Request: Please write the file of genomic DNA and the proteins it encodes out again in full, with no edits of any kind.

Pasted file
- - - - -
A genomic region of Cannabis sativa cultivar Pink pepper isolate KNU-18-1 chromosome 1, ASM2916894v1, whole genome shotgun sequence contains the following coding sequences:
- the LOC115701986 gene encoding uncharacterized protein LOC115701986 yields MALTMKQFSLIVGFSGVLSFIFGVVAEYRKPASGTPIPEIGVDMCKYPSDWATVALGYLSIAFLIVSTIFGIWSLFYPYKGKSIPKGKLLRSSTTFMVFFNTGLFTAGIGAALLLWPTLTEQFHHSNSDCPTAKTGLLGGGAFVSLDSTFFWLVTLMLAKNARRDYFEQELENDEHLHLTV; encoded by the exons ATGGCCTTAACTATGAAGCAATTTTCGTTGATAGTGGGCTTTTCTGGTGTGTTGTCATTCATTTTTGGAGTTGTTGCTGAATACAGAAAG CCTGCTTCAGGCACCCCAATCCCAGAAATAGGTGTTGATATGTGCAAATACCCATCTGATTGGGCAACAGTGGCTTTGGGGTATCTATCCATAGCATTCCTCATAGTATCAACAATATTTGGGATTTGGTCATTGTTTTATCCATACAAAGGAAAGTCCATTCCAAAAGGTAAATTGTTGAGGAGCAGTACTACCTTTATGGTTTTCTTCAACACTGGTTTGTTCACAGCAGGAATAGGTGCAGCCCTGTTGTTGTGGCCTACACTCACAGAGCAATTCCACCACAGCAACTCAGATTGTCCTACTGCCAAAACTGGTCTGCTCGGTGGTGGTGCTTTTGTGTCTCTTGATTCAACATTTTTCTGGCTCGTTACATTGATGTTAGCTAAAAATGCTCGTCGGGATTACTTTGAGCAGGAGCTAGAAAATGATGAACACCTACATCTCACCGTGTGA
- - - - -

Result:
A genomic region of Cannabis sativa cultivar Pink pepper isolate KNU-18-1 chromosome 1, ASM2916894v1, whole genome shotgun sequence contains the following coding sequences:
- the LOC115701986 gene encoding uncharacterized protein LOC115701986 yields MALTMKQFSLIVGFSGVLSFIFGVVAEYRKPASGTPIPEIGVDMCKYPSDWATVALGYLSIAFLIVSTIFGIWSLFYPYKGKSIPKGKLLRSSTTFMVFFNTGLFTAGIGAALLLWPTLTEQFHHSNSDCPTAKTGLLGGGAFVSLDSTFFWLVTLMLAKNARRDYFEQELENDEHLHLTV; encoded by the exons ATGGCCTTAACTATGAAGCAATTTTCGTTGATAGTGGGCTTTTCTGGTGTGTTGTCATTCATTTTTGGAGTTGTTGCTGAATACAGAAAG CCTGCTTCAGGCACCCCAATCCCAGAAATAGGTGTTGATATGTGCAAATACCCATCTGATTGGGCAACAGTGGCTTTGGGGTATCTATCCATAGCATTCCTCATAGTATCAACAATATTTGGGATTTGGTCATTGTTTTATCCATACAAAGGAAAGTCCATTCCAAAAGGTAAATTGTTGAGGAGCAGTACTACCTTTATGGTTTTCTTCAACACTGGTTTGTTCACAGCAGGAATAGGTGCAGCCCTGTTGTTGTGGCCTACACTCACAGAGCAATTCCACCACAGCAACTCAGATTGTCCTACTGCCAAAACTGGTCTGCTCGGTGGTGGTGCTTTTGTGTCTCTTGATTCAACATTTTTCTGGCTCGTTACATTGATGTTAGCTAAAAATGCTCGTCGGGATTACTTTGAGCAGGAGCTAGAAAATGATGAACACCTACATCTCACCGTGTGA